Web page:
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Programmer ports Google Android to first-gen Apple iPhone

A programmer has managed to run the Google Android mobile operating system on an iPhone, with features like browsing the Web and making phone calls functional on Apple's hardware.

David Wong, who goes by the handle "planetbeing," demonstrated his hack on video this week. The dual-boot setup, using a program called "OpeniBoot," allows the iPhone to be restarted and then run Google Android.

While the hack was demonstrated on a first-generation iPhone, Wong said porting to the iPhone 3G would be "pretty simple." An iPhone 3GS compatible version, he said, would be more difficult.

"The iPhone can in fact dual boot both the iPhone OS and Android, he said. "So even if you install Android on your phone, your iPhone can still be used normally."

In the video, recorded with an iPhone 3GS, Wong shut down the iPhone running the iPhone OS to access the OpeniBoot software, which is only available on a "jailbroken" Apple handset. Jailbreaking is the term used to describe exploiting holes in the iPhone OS to allow the device to run unsigned and unauthorized code.

Holding down the home button when in OpeniBoot, the software loads the Linux-based Android operating system, created by Google. The video shows the entire boot process, which is particularly slow given the early state of the hack.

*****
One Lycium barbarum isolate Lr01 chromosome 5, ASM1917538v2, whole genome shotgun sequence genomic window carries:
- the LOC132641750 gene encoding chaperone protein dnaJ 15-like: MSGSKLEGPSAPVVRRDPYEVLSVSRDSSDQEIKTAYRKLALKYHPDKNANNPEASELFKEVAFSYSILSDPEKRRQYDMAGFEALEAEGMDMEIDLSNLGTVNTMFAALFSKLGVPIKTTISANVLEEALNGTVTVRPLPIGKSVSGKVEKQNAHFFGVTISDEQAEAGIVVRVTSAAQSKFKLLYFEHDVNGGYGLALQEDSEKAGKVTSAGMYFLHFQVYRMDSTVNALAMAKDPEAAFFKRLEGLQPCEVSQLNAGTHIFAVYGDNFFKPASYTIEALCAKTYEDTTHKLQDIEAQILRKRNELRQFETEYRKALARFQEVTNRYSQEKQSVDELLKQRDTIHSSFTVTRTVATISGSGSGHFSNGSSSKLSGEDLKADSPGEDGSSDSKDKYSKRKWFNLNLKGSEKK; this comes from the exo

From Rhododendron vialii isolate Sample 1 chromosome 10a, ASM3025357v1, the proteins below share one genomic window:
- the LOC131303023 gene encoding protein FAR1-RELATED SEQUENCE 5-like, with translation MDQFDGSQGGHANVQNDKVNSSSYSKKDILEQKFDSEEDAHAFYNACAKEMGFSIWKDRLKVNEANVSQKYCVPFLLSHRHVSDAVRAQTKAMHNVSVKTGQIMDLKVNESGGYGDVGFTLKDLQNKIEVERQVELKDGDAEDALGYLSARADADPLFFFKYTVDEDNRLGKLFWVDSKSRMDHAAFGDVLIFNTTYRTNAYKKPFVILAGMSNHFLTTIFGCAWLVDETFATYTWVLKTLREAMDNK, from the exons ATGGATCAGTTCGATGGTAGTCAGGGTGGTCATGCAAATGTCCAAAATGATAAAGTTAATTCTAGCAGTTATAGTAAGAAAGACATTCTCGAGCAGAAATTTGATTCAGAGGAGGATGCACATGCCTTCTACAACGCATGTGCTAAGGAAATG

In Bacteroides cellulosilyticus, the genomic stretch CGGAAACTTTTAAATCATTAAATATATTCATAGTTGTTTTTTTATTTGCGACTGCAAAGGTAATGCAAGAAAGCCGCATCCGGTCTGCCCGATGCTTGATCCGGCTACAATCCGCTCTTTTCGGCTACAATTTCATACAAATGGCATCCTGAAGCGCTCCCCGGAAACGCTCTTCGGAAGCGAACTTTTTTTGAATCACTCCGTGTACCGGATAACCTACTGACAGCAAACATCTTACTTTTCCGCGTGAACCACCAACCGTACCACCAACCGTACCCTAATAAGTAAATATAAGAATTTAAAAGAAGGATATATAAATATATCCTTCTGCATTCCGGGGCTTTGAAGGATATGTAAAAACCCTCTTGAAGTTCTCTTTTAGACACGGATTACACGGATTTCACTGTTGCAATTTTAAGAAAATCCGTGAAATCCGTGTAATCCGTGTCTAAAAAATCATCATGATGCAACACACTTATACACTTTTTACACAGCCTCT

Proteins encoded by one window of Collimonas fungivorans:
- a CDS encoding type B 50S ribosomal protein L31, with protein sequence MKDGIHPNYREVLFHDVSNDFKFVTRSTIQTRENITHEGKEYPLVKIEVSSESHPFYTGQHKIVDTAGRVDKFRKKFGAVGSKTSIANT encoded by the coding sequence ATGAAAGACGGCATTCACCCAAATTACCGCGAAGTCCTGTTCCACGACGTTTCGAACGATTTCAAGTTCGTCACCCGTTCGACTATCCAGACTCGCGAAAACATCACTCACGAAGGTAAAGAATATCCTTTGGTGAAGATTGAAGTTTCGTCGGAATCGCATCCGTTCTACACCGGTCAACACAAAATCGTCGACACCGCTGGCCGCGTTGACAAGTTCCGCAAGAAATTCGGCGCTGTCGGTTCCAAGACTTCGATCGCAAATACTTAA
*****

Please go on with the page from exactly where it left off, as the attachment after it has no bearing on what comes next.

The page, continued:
Wong created drivers to allow the features of the Android operating system to correspond with the hardware capabilities and inputs of the iPhone. Because the iPhone is lacking in physical buttons, Wong re-purposed the volume up and down controls to serve as the call and home buttons for the Android operating system.

"It's not really production quality yet," he said. "I'd say it's alpha quality. But pretty much everything works."

As shown in the video, Wong received signal through a prepaid Rogers SIM card, connected to a Wi-Fi network, opened the Android browser to surf the Web, received a text message and received a phone call. Using the onscreen virtual keyboard he was able to pull up a website and navigate through touch controls. He said the experience was "usable."

Wong also ran into a hardware issue when playing music, because Android searches for files on an SD card — something not available on the iPhone. Still, he managed to create a workaround to play music on the handset.

Wong is a .Net and Android developer. He's asked for donations to help with the project, or programmers who can help him code.

In 2008, members of the iPhone hacking community managed to successfully boot Linux on the iPhone, iPhone 3G and original iPod touch. Wong noted in his video that earlier efforts didn't offer much functionality, as drivers were not available. The first port was based on the main Linux 2.6 kernel and had rudimentary graphics, serial and other functional drivers for basic tasks.